Special shoutout to Shouta Aoi’s cheery and uplifting OP theme, “Tone,” which features artistic imagery, vibrant pink and blue hues, and of course, well-timed visuals to Aoi’s wholesome voice.

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Practice Like You Perform

In case you couldn’t tell, I really resonated with this series. At long last, we have a music anime with animation that can actually keep up with the technicality required to play string instruments. While I could have gone for even more full, uncensored music scenes, I’m totally happy with the few all-out performances we got. Every time they strike the final chord, you just want to wave your fist triumphantly in the air like, “YEAH, they did it!!”

If I were to describe this series with one word, it’d be competent. Truly, we are blessed to get a string music anime that not only looks this great, but sounds good, too, and has a story that can more than carry itself. With a second season set to air this fall, Kono Oto Tomare! has proven itself worthy of the koto and its timeless beauty. This only goes to show that, when you practice like you perform, you’ll get the results you expect. In the case of this great music anime that perfectly balances comedy and drama, season two is the encore that Takezou, Chika, Satowa, and the others in this persevering koto club deserve!

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The stage is a reward for all the hard work you’ve put in. That’s why you have to enjoy it as much as you can.  — Takezou Kurata


Afterword

As it stands, Kono Oto Tomare!: Sounds of Life is a “Cake” title set for the “Cafe Mocha” gold so long as the sequel is able to pick up everything this amazing first season has done so far and run with it. Given the fact that Platinum Vision has only produced a couple anime in the past and that this is Mizuno Ryouma’s directorial debut, I’m not only impressed but surprised at the quality of this work. To music fans, drama fans, or even lovers of comedy, I honestly can’t recommend this show enough!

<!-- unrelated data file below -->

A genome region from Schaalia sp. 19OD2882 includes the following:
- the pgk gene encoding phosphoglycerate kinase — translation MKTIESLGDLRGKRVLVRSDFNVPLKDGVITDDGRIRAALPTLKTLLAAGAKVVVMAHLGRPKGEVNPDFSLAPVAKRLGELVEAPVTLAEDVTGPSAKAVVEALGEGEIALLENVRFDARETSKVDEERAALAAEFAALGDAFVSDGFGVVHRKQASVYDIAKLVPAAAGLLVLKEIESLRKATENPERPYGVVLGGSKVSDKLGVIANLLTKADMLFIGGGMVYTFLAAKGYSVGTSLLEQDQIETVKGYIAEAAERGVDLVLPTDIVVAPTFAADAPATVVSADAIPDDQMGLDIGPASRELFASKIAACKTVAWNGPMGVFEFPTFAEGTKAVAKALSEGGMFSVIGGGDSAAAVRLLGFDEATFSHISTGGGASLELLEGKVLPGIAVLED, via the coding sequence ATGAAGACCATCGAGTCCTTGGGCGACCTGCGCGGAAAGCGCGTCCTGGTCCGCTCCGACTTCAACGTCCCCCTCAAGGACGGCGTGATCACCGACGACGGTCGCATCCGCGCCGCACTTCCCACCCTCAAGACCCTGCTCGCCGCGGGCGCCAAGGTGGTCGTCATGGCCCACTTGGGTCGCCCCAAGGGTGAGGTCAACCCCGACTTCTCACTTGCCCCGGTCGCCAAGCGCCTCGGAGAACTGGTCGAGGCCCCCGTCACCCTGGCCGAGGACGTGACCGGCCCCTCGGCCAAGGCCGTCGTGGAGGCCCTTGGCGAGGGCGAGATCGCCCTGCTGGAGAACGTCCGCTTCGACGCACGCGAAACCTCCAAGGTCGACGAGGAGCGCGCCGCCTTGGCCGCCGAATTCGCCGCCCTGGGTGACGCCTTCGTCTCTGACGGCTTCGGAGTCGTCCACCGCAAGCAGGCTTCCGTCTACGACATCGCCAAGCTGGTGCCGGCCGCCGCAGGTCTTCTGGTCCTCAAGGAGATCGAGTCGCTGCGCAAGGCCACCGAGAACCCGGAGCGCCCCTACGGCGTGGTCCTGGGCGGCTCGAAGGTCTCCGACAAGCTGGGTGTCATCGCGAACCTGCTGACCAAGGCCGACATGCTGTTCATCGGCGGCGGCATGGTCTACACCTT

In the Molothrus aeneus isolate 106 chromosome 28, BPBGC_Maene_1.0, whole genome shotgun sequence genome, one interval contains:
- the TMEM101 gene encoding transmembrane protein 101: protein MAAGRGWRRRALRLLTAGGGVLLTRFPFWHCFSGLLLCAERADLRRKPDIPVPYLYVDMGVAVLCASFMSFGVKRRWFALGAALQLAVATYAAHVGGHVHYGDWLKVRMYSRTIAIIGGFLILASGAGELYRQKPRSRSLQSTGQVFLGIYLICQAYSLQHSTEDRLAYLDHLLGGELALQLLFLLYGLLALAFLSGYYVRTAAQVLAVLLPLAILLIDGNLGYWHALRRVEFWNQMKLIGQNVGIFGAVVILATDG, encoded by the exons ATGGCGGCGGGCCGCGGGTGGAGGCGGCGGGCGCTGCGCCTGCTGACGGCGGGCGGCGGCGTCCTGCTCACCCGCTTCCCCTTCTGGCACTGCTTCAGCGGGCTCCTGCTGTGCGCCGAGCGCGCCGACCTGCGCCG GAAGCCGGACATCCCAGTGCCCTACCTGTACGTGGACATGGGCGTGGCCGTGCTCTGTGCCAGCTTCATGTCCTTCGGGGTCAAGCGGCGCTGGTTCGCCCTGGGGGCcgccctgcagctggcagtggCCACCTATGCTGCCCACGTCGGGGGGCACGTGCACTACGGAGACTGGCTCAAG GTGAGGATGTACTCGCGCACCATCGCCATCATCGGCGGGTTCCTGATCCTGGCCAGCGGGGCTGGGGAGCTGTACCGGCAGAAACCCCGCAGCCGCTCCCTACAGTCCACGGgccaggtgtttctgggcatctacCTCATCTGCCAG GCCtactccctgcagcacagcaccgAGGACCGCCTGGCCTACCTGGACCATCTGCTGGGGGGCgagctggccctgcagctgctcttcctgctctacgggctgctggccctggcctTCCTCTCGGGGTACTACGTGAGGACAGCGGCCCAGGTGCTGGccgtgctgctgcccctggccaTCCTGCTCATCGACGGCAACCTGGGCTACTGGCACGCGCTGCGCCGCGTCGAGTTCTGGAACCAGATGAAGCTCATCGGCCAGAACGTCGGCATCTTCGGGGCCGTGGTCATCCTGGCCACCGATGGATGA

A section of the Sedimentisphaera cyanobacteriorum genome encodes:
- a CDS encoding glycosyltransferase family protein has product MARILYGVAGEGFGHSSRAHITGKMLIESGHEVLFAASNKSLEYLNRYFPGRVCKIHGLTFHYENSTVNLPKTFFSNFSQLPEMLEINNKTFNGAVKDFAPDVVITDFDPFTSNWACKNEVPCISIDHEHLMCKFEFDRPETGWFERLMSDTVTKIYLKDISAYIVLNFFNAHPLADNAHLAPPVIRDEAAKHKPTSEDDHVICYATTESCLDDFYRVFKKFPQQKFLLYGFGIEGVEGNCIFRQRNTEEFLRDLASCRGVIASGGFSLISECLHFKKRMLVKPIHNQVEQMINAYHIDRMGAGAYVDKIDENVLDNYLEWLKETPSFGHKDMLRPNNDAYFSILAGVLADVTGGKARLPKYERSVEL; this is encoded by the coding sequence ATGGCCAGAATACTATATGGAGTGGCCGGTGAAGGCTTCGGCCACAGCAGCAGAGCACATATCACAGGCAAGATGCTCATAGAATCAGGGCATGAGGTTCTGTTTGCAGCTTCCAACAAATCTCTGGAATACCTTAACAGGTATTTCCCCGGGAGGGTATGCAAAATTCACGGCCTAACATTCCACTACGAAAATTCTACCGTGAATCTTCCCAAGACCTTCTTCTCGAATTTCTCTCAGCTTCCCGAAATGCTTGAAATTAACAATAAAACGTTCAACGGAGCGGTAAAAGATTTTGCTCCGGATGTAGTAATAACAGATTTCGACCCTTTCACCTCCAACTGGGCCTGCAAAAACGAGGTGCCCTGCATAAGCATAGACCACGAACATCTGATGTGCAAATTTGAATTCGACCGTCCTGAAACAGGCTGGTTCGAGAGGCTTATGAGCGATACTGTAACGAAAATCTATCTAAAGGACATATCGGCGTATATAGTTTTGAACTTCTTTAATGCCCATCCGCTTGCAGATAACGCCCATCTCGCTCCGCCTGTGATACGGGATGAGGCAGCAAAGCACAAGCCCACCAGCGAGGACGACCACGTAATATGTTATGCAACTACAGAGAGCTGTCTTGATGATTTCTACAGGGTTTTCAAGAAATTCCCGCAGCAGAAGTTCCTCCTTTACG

Who else followed Kono Oto Tomare! this past spring 2019 season? I’d love to hear your thoughts on the series or this review down in the comments, as well as whether you are interested in starting it if you haven’t yet done so. Until the next time, this has been

– Takuto, your host

 

Majestic Prince: The Dumb, the Horny, & the Brave | Review

A brief spoiler-free review of the 24-episode spring 2013 anime “Majestic Prince,” animated by Doga Kobo and Orange, directed by Keitarou Motonaga, and based on Rando Ayamine’s manga of the same name.

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Born to Fight

In the near future, humans have begun to live in space through large satellites connected via space elevator. It’d be natural progression for the human race to eventually leave Earth and migrate elsewhere, but hostile aliens launching attacks from the outskirts of Jupiter are making this progress a little trickier than humanity would’ve hoped.

To adapt in their new zero-gravity environment and combat the foreign belligerent threat, genetically engineered children known as “Princes” by the public eye are artificially raised and trained to pilot giant armed robots. These units, the AHSMB, are humanity’s last line of defense, and as the egocentric, lust-driven Wulgaru forces close in on Earth’s orbit, five young pilots from the academic city Grandzehle are forced to fight on the front lines—or die trying to defend their home.